Schools Chancellor Richard Carranza said Tuesday that core elements of his agenda — including implicit bias training and making sure classroom materials reflect a diverse set of experiences — are not just sound education practice, but are urgently important for student survival.

Referencing rhetoric from federal and local officials “that students are hearing all the time about who they are, where they come from, what their parents are,” Carranza suggested students are internalizing harmful messages.

“So, the idea of implicit bias training, the idea of having culturally responsive and sustaining curricula and pedagogy is not a matter of just educational practice,” he said. “In many of our communities, it’s a matter of life and death.”

Carranza’s comments are striking because they underscore his belief that those policies will have dramatic ripple effects in students’ lives. They are also defining elements of his agenda for the nation’s largest school system.

The department has required implicit bias training for the majority of its employees, which has invited mixed reactions from educators and invective from conservative commentators, but which Carranza has forcefully defended. And last month, officials announced they will begin ensuring that book lists and the curriculum recommended to schools represent students of different backgrounds. 

Carranza’s remarks came during a panel discussion Tuesday about a new study on teacher and parent perceptions of childrens’ identities, hosted by the Sesame Workshop, the nonprofit responsible for the Sesame Street television show.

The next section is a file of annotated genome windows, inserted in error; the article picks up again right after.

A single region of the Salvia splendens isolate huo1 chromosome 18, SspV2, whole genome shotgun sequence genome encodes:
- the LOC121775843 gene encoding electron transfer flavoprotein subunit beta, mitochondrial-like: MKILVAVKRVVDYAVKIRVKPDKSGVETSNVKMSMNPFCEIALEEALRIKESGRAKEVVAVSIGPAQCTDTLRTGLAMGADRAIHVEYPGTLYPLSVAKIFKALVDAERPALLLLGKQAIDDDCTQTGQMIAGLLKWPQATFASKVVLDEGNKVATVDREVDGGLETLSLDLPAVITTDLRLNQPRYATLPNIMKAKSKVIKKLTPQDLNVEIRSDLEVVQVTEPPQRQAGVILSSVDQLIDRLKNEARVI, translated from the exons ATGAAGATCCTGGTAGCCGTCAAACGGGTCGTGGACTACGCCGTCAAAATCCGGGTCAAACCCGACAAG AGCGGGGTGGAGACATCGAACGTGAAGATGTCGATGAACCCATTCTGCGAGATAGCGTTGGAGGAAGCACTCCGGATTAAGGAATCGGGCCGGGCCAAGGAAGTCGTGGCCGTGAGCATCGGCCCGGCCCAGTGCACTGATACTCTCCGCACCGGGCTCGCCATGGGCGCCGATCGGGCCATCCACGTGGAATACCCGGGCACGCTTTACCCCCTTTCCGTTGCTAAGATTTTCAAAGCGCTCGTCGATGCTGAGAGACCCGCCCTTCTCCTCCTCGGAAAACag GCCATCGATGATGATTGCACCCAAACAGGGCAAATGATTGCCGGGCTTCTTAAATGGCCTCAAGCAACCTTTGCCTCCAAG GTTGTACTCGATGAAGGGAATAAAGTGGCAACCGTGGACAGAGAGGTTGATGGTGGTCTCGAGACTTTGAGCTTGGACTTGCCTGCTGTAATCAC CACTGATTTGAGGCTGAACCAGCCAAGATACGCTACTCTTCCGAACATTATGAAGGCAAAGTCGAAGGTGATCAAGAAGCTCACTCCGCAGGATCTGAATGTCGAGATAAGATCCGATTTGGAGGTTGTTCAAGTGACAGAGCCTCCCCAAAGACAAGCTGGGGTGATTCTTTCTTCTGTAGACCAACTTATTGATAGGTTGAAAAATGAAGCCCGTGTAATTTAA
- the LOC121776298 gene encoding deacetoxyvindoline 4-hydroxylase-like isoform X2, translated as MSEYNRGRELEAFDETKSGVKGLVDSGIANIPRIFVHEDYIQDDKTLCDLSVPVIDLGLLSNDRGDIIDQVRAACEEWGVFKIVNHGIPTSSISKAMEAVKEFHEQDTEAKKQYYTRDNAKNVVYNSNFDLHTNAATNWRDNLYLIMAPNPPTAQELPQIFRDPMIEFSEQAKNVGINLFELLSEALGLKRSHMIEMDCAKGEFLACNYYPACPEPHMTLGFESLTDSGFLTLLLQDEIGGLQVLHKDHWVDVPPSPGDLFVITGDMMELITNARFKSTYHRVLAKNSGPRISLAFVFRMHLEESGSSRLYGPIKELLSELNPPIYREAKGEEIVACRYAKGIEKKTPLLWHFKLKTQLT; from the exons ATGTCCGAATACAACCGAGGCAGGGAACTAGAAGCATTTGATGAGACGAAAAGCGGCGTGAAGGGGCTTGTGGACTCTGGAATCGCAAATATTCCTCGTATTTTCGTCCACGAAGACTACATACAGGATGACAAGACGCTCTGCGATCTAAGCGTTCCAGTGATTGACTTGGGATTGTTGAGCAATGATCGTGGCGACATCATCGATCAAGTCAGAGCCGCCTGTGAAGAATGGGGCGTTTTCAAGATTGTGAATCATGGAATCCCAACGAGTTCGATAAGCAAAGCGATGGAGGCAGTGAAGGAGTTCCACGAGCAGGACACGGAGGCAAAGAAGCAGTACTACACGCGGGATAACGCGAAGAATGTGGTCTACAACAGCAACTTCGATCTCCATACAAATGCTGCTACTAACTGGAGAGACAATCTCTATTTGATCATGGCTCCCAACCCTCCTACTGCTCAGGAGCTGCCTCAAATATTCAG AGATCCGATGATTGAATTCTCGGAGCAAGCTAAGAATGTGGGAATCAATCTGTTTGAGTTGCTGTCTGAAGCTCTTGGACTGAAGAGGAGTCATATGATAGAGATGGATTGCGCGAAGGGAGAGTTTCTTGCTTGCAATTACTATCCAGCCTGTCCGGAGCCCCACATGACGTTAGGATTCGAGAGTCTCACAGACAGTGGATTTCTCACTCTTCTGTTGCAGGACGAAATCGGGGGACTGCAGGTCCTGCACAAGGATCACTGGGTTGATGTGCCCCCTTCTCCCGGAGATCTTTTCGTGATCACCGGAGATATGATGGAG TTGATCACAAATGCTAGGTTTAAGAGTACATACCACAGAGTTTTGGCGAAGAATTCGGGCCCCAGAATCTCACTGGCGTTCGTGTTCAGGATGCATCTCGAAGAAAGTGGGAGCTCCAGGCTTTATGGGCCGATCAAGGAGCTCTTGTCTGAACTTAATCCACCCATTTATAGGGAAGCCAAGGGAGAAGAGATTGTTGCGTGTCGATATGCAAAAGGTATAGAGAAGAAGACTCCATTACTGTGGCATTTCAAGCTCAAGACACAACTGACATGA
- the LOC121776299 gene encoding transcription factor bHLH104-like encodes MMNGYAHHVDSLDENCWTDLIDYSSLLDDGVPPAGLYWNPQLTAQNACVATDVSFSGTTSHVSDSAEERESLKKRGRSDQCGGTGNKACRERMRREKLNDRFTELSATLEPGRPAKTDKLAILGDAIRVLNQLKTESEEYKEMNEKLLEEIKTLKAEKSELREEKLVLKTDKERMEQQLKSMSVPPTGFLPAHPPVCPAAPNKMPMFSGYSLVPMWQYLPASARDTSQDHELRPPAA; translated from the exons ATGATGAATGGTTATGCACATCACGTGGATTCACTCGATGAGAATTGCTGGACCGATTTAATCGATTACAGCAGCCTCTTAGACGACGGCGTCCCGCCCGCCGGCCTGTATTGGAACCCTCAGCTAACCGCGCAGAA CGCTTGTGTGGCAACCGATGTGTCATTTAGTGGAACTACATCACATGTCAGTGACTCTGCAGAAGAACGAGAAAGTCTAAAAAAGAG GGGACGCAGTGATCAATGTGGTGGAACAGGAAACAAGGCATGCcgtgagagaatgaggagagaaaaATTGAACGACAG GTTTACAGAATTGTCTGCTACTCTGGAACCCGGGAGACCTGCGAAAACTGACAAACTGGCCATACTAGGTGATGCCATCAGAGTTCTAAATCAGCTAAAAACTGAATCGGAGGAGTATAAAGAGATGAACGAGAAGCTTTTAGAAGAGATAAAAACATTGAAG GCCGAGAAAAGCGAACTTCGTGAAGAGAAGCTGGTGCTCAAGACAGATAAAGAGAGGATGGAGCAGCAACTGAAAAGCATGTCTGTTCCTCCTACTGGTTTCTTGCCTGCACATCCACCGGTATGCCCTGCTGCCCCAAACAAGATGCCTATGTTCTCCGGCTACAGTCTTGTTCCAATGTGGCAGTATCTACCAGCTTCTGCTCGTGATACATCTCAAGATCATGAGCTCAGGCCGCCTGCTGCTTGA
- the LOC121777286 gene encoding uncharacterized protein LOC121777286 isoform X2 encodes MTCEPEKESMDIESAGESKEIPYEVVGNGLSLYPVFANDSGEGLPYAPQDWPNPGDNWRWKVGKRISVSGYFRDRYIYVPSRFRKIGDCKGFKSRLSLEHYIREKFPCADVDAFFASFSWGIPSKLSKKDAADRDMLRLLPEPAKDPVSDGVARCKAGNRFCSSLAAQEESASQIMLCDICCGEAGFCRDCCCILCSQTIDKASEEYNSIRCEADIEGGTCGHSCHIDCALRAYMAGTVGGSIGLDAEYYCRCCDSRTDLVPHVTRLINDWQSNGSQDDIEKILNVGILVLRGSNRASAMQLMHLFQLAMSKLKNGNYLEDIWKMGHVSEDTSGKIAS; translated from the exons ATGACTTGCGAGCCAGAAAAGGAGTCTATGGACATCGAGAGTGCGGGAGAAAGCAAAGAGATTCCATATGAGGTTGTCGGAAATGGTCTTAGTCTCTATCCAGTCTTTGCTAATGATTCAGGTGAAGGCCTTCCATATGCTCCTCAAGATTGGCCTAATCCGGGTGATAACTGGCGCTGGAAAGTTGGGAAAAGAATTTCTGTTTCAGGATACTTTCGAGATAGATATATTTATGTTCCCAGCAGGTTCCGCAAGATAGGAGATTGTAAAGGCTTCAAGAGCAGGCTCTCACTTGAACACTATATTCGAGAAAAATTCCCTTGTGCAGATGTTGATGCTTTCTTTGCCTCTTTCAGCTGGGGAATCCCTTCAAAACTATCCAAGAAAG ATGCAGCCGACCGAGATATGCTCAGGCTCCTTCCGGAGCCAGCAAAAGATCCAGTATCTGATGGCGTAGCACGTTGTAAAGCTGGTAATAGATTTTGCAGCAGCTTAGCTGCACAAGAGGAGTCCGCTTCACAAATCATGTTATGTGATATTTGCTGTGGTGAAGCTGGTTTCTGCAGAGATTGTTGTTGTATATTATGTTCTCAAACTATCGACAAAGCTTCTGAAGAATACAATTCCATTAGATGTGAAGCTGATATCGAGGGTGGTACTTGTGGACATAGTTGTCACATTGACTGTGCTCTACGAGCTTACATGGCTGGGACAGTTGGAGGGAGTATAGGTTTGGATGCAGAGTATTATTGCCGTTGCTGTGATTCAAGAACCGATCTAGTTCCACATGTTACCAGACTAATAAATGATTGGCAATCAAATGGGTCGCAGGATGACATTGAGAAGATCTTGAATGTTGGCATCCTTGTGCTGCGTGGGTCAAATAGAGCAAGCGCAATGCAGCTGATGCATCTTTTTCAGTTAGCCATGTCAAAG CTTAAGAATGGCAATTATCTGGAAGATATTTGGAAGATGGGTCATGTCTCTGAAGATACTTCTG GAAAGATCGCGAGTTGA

Carranza also referenced a series of problems connected to racial identity, including that the vast majority of the city’s students are black, Hispanic or Asian, but most educators are white. He said that helps explain why black students are disproportionately punished, even receiving longer suspensions than students from other racial backgrounds for the same infractions. Some research backs the claim that black teachers are less likely to remove black students from class as a punishment.

Acknowledging controversy over his agenda, Carranza emphasized that he remains committed to raising questions about racial equity.

“You have a Latino chancellor who has been unvarnished and unbridled about talking about this issue and how it affects our kids,” he said. “The story really is what are parents wanting to learn and what are we doing about empowering those adults that work in the school system that do not look like the children they’re serving,” he said. “How are we talking about issues of race and issues of identity?”